Tag Archives: Video Games

Scott Pilgrim Vs. The Bloggerfan

This is not a review, I cannot stress this enough…

This is instead, a recounting of my thoughts and feelings following my viewing of Edgar Wright’s newest film Scott Pilgrim vs. The World. Why is this not a review then? well to be perfectly frank, because I am entirely too biased to review this movie.

First off, I love Scott Pilgrim, as you may know if you read this post I wrote a while back. Secondly, I love Edgar Wright, both Shaun of the Dead and Hot Fuzz were fantastic movies in my eyes. Thirdly, there is hardly an actor in the film I didn’t already like before seeing the movie, from Michael Cera right down to Jason Schwartzman…so yeah, you can see why I wouldn’t be exactly a reliable review to go on.

However I will go on to write about how and why I loved this movie, because frankly it’s my damn blog and what better things have I got to do on a Sunday morning?

So, the movie. Set in the heart of downtown Toronto Scott Pilgrim vs. the World is the story of a slacker in his mid twenties who has fallen in love with quite literally the girl of his dreams, and in order to win her heart he must first defeat her 7 evil exes. you still with me?

So the movie is based on a series of comics written and illustrated by Torontonian Bryan Lee O’Malley. The comics themselves were unique and original for their blend of video game themes, hipster scene setting, and manga inspired art. The story is covered over 6 volumes and over the course of the story the characters grow and mature, leading to what I felt to be one of the most satisfying endings in a series of graphic novels.

As for the movie, Wright does a fantastic job of staying true to the style of the comic, blending comic book sound effects cleverly with stylized video game references and sounds (like some classic 8-bit Zelda) as well as a soundtrack filled with the lo-fi garage and indie sounds which O’Malley was inspired by when writing the books themselves. The result is a fast paced off-beat adventure that plays out as a sort of romantic action comedy…thing. Though some elements of the comics are omitted and the chronology happens a little different from the graphic novels, the movie resounds as one of the purest adaptations of a comic into a film in my eyes if for nothing else for holding true to the feel of the comic. Wright does a fantastic job of keeping the story larger than life while keeping the characters very grounded, as in the comics, the story is about taking a relatively mundane love story and turning it into something exciting and surreal by portraying it through a sort of generational mind’s eye. Ultimately, the movie captures this feeling every bit as well as the comics did.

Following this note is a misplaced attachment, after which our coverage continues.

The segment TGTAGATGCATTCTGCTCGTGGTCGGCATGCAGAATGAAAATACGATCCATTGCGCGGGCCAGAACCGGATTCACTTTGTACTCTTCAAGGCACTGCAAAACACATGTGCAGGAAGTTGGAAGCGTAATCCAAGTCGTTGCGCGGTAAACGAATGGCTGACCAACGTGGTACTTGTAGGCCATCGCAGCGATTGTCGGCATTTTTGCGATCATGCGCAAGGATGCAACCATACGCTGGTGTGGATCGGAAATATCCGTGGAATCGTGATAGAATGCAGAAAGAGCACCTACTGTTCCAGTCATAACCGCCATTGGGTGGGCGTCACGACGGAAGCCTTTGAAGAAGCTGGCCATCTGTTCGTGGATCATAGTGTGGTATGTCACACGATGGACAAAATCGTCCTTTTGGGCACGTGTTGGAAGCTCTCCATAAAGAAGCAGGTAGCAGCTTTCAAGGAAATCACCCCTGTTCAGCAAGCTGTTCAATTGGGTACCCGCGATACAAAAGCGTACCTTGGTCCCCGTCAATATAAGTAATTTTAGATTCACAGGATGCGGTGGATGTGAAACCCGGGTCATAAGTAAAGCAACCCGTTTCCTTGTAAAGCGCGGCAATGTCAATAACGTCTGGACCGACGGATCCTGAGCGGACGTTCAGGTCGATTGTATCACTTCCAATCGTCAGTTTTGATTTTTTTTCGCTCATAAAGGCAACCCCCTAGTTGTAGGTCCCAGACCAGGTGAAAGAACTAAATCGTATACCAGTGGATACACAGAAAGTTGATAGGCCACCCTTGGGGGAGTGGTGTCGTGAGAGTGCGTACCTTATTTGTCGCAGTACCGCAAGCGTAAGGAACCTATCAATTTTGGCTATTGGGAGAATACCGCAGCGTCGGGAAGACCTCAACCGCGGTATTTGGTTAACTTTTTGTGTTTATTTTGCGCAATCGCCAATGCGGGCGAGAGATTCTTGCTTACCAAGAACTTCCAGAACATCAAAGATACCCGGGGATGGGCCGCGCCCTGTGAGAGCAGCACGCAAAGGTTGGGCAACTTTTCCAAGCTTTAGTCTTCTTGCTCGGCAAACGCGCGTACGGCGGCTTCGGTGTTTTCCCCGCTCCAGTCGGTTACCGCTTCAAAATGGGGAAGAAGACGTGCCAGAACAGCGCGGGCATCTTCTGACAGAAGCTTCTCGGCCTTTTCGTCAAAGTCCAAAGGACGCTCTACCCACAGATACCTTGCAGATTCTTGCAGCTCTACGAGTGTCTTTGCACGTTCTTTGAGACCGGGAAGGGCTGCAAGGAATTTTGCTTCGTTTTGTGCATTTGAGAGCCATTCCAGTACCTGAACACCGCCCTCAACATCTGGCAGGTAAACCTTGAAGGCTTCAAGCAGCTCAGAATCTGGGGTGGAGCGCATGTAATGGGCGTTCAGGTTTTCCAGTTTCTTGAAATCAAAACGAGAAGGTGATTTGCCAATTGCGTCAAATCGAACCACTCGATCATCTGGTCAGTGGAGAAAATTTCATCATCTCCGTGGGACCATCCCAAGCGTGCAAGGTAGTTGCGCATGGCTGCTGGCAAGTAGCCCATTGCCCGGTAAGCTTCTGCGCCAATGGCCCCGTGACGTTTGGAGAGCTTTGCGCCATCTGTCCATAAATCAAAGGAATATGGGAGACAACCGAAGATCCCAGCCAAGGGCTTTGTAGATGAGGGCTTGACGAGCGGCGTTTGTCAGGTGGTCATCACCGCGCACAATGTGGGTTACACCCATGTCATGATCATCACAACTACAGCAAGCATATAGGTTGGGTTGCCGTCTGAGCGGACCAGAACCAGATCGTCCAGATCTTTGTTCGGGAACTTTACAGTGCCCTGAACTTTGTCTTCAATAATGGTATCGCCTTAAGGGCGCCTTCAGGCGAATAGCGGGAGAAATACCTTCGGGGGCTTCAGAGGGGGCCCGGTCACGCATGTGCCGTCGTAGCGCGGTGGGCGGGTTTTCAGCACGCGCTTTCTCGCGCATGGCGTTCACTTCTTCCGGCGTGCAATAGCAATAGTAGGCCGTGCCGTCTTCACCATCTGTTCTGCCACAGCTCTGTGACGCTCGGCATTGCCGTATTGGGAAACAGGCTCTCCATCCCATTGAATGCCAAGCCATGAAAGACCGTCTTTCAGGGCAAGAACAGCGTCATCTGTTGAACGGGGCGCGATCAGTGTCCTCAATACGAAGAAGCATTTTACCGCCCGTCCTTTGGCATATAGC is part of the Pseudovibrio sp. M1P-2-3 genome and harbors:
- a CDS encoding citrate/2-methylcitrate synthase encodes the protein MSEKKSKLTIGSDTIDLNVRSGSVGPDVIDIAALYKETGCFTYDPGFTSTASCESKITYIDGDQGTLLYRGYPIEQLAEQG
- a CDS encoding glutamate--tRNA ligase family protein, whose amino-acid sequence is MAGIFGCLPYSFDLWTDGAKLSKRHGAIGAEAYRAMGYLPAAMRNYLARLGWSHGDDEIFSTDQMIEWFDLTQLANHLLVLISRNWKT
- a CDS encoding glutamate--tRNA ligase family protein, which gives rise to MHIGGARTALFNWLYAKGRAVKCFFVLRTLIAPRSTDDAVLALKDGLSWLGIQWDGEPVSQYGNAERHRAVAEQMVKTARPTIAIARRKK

If I were to complain about something, it would be that the movie tries to cram a little too much into too short a timeframe. The end comes off feeling a bit rushed as they race to find a conclusion within the 112 minutes they had to pull 6 years of storytelling off. It’s still good, but it’s frenetic and doesn’t linger on any particular thought too long. I can’t say this is a film for everyone, this is the sort of movie you have to go in with a pretty open mind, if you’re coming in a skeptic, you’re probably going to stay skeptical. It’s the kind of movie that will either sweep you off your feet, or leave you completely nonplussed, wondering what the hell just happened. If you’re the kind of person who waits for the Oscar nominations to come out before deciding what they’re going to rent (and you know who you are!) then you almost certainly will not like this movie. Is is serious? no. Is it gripping? no. Will it entertain you? quite possibly.